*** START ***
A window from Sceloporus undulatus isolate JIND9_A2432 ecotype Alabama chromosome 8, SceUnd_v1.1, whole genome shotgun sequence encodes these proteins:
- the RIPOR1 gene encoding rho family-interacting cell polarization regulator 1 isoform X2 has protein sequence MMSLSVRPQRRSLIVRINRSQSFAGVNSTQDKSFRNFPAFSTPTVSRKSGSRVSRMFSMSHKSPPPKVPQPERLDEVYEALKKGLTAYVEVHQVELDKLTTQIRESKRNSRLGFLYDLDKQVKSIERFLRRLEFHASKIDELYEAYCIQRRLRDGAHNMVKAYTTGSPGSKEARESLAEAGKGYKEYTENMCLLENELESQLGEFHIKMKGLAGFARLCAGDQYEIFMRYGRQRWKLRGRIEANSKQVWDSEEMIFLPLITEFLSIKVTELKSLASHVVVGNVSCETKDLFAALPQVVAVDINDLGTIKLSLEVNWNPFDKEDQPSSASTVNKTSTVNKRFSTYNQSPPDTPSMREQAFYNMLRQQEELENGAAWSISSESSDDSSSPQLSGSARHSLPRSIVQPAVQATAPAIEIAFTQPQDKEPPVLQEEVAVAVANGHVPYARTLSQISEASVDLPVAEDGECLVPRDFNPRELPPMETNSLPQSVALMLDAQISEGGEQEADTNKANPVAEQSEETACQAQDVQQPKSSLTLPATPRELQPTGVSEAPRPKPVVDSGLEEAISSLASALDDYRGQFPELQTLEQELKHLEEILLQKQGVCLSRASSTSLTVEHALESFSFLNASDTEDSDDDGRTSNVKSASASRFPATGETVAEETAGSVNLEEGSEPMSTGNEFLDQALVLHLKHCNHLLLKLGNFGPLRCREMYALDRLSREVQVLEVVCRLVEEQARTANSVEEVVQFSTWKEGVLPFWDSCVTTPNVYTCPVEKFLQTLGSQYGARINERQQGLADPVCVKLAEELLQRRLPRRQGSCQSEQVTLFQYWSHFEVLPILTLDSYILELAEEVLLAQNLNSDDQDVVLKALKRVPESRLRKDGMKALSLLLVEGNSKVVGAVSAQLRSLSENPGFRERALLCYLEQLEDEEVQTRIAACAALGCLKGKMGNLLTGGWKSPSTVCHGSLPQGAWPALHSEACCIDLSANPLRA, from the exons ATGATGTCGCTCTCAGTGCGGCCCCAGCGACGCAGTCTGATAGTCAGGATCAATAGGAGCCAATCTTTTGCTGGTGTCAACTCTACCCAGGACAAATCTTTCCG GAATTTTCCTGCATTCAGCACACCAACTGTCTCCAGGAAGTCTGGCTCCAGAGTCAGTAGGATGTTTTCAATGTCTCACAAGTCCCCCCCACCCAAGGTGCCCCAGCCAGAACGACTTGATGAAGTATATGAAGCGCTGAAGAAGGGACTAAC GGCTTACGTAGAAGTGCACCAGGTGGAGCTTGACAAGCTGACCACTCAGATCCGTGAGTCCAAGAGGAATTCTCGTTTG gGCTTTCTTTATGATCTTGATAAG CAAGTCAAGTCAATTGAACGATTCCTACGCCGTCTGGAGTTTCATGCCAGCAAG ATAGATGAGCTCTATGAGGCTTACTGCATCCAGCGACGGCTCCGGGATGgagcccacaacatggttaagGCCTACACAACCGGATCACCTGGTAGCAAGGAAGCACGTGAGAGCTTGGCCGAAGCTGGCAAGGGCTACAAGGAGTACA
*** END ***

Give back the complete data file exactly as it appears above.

A window from Sceloporus undulatus isolate JIND9_A2432 ecotype Alabama chromosome 8, SceUnd_v1.1, whole genome shotgun sequence encodes these proteins:
- the RIPOR1 gene encoding rho family-interacting cell polarization regulator 1 isoform X2 has protein sequence MMSLSVRPQRRSLIVRINRSQSFAGVNSTQDKSFRNFPAFSTPTVSRKSGSRVSRMFSMSHKSPPPKVPQPERLDEVYEALKKGLTAYVEVHQVELDKLTTQIRESKRNSRLGFLYDLDKQVKSIERFLRRLEFHASKIDELYEAYCIQRRLRDGAHNMVKAYTTGSPGSKEARESLAEAGKGYKEYTENMCLLENELESQLGEFHIKMKGLAGFARLCAGDQYEIFMRYGRQRWKLRGRIEANSKQVWDSEEMIFLPLITEFLSIKVTELKSLASHVVVGNVSCETKDLFAALPQVVAVDINDLGTIKLSLEVNWNPFDKEDQPSSASTVNKTSTVNKRFSTYNQSPPDTPSMREQAFYNMLRQQEELENGAAWSISSESSDDSSSPQLSGSARHSLPRSIVQPAVQATAPAIEIAFTQPQDKEPPVLQEEVAVAVANGHVPYARTLSQISEASVDLPVAEDGECLVPRDFNPRELPPMETNSLPQSVALMLDAQISEGGEQEADTNKANPVAEQSEETACQAQDVQQPKSSLTLPATPRELQPTGVSEAPRPKPVVDSGLEEAISSLASALDDYRGQFPELQTLEQELKHLEEILLQKQGVCLSRASSTSLTVEHALESFSFLNASDTEDSDDDGRTSNVKSASASRFPATGETVAEETAGSVNLEEGSEPMSTGNEFLDQALVLHLKHCNHLLLKLGNFGPLRCREMYALDRLSREVQVLEVVCRLVEEQARTANSVEEVVQFSTWKEGVLPFWDSCVTTPNVYTCPVEKFLQTLGSQYGARINERQQGLADPVCVKLAEELLQRRLPRRQGSCQSEQVTLFQYWSHFEVLPILTLDSYILELAEEVLLAQNLNSDDQDVVLKALKRVPESRLRKDGMKALSLLLVEGNSKVVGAVSAQLRSLSENPGFRERALLCYLEQLEDEEVQTRIAACAALGCLKGKMGNLLTGGWKSPSTVCHGSLPQGAWPALHSEACCIDLSANPLRA, from the exons ATGATGTCGCTCTCAGTGCGGCCCCAGCGACGCAGTCTGATAGTCAGGATCAATAGGAGCCAATCTTTTGCTGGTGTCAACTCTACCCAGGACAAATCTTTCCG GAATTTTCCTGCATTCAGCACACCAACTGTCTCCAGGAAGTCTGGCTCCAGAGTCAGTAGGATGTTTTCAATGTCTCACAAGTCCCCCCCACCCAAGGTGCCCCAGCCAGAACGACTTGATGAAGTATATGAAGCGCTGAAGAAGGGACTAAC GGCTTACGTAGAAGTGCACCAGGTGGAGCTTGACAAGCTGACCACTCAGATCCGTGAGTCCAAGAGGAATTCTCGTTTG gGCTTTCTTTATGATCTTGATAAG CAAGTCAAGTCAATTGAACGATTCCTACGCCGTCTGGAGTTTCATGCCAGCAAG ATAGATGAGCTCTATGAGGCTTACTGCATCCAGCGACGGCTCCGGGATGgagcccacaacatggttaagGCCTACACAACCGGATCACCTGGTAGCAAGGAAGCACGTGAGAGCTTGGCCGAAGCTGGCAAGGGCTACAAGGAGTACA